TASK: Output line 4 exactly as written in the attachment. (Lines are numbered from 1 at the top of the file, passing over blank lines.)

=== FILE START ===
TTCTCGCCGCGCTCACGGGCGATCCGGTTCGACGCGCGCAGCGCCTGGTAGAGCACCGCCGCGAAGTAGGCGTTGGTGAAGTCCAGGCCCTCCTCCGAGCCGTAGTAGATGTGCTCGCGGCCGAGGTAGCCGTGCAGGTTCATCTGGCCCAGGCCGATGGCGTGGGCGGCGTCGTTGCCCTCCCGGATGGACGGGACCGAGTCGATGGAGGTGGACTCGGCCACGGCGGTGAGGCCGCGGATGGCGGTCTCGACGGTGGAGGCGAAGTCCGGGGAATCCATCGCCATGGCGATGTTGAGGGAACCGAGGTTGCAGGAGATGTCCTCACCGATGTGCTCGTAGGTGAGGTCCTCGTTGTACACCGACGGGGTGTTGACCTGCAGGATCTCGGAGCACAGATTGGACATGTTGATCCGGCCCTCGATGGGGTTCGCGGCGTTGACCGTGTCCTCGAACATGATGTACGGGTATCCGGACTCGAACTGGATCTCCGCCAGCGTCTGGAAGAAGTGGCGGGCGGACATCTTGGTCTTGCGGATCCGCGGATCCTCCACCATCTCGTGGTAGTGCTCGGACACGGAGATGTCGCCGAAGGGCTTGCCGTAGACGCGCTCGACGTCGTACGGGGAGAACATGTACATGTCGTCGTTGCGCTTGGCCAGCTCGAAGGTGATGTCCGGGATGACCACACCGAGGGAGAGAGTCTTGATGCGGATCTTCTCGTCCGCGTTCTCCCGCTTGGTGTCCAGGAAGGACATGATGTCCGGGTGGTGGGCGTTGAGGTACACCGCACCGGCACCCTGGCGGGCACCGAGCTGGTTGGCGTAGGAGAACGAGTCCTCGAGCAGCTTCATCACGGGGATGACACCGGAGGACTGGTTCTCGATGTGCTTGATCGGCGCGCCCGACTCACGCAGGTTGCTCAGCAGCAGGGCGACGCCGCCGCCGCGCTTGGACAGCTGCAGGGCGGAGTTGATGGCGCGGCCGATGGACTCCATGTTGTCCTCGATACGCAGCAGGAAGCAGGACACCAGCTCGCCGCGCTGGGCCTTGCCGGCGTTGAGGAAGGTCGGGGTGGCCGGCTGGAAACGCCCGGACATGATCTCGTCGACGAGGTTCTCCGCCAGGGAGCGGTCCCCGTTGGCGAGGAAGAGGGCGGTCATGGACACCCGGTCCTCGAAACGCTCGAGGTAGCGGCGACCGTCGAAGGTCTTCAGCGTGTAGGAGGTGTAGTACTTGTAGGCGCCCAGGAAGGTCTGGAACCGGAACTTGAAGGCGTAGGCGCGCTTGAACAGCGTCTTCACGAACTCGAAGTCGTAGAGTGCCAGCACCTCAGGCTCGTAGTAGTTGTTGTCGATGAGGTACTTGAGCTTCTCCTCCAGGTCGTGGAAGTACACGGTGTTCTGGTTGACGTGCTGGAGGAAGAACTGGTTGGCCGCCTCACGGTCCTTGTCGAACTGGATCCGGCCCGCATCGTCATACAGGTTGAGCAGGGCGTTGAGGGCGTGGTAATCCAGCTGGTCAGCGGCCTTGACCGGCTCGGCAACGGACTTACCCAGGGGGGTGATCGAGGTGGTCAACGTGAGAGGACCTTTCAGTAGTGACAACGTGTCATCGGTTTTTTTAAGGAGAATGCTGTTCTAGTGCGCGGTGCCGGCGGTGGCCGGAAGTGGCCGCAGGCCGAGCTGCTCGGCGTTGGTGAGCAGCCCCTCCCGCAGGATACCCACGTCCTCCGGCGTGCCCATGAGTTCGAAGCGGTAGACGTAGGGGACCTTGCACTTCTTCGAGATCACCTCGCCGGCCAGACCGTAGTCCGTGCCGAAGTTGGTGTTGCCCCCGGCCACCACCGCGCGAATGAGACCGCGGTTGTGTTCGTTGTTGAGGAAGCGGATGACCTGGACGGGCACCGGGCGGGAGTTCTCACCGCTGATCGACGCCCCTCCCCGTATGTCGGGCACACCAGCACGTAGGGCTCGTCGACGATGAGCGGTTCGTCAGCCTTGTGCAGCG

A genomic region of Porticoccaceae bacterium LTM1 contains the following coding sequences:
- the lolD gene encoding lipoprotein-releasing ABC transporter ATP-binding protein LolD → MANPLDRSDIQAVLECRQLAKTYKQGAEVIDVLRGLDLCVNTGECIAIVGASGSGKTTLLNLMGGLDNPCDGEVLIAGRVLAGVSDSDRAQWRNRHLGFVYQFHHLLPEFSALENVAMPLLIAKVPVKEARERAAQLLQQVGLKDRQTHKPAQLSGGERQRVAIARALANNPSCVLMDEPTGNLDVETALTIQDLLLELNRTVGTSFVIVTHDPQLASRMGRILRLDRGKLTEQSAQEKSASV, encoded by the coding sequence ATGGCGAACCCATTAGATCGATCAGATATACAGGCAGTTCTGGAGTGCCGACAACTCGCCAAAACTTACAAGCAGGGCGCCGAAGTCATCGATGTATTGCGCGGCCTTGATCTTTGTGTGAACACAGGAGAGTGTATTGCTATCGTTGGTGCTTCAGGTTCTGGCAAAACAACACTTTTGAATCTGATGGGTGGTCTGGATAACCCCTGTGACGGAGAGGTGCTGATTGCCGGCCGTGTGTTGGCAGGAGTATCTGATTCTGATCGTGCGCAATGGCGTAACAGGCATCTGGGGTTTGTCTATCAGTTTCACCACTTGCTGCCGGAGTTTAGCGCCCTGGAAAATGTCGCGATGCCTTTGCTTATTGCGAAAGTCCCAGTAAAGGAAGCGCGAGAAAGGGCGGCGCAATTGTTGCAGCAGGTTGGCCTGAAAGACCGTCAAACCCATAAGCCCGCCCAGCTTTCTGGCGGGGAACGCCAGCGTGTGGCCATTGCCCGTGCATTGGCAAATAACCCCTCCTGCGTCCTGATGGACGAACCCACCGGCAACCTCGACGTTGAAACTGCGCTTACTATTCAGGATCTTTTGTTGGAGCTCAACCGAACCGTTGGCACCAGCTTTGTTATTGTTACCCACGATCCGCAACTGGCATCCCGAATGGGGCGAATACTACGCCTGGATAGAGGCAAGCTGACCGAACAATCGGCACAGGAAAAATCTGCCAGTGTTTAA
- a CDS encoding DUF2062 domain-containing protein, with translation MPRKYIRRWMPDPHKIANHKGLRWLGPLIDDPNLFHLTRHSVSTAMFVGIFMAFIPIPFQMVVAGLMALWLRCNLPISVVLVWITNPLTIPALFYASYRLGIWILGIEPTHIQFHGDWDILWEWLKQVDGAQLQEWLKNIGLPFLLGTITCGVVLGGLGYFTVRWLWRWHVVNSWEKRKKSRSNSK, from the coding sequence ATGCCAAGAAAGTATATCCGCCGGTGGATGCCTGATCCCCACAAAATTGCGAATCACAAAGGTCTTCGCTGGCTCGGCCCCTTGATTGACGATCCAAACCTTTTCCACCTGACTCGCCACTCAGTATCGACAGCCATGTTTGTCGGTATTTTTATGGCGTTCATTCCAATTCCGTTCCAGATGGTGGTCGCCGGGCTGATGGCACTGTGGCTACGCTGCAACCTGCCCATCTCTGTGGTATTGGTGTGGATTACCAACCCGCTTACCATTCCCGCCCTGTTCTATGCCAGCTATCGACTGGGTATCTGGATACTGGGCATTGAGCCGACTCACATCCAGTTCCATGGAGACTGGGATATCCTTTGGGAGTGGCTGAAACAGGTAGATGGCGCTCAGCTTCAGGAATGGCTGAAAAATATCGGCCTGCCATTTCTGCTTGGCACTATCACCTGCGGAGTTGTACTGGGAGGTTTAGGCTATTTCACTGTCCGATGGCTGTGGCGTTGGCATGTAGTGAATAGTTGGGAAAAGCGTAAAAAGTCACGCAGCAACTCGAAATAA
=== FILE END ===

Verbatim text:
- a CDS encoding DUF2062 domain-containing protein, with translation MPRKYIRRWMPDPHKIANHKGLRWLGPLIDDPNLFHLTRHSVSTAMFVGIFMAFIPIPFQMVVAGLMALWLRCNLPISVVLVWITNPLTIPALFYASYRLGIWILGIEPTHIQFHGDWDILWEWLKQVDGAQLQEWLKNIGLPFLLGTITCGVVLGGLGYFTVRWLWRWHVVNSWEKRKKSRSNSK, from the coding sequence ATGCCAAGAAAGTATATCCGCCGGTGGATGCCTGATCCCCACAAAATTGCGAATCACAAAGGTCTTCGCTGGCTCGGCCCCTTGATTGACGATCCAAACCTTTTCCACCTGACTCGCCACTCAGTATCGACAGCCATGTTTGTCGGTATTTTTATGGCGTTCATTCCAATTCCGTTCCAGATGGTGGTCGCCGGGCTGATGGCACTGTGGCTACGCTGCAACCTGCCCATCTCTGTGGTATTGGTGTGGATTACCAACCCGCTTACCATTCCCGCCCTGTTCTATGCCAGCTATCGACTGGGTATCTGGATACTGGGCATTGAGCCGACTCACATCCAGTTCCATGGAGACTGGGATATCCTTTGGGAGTGGCTGAAACAGGTAGATGGCGCTCAGCTTCAGGAATGGCTGAAAAATATCGGCCTGCCATTTCTGCTTGGCACTATCACCTGCGGAGTTGTACTGGGAGGTTTAGGCTATTTCACTGTCCGATGGCTGTGGCGTTGGCATGTAGTGAATAGTTGGGAAAAGCGTAAAAAGTCACGCAGCAACTCGAAATAA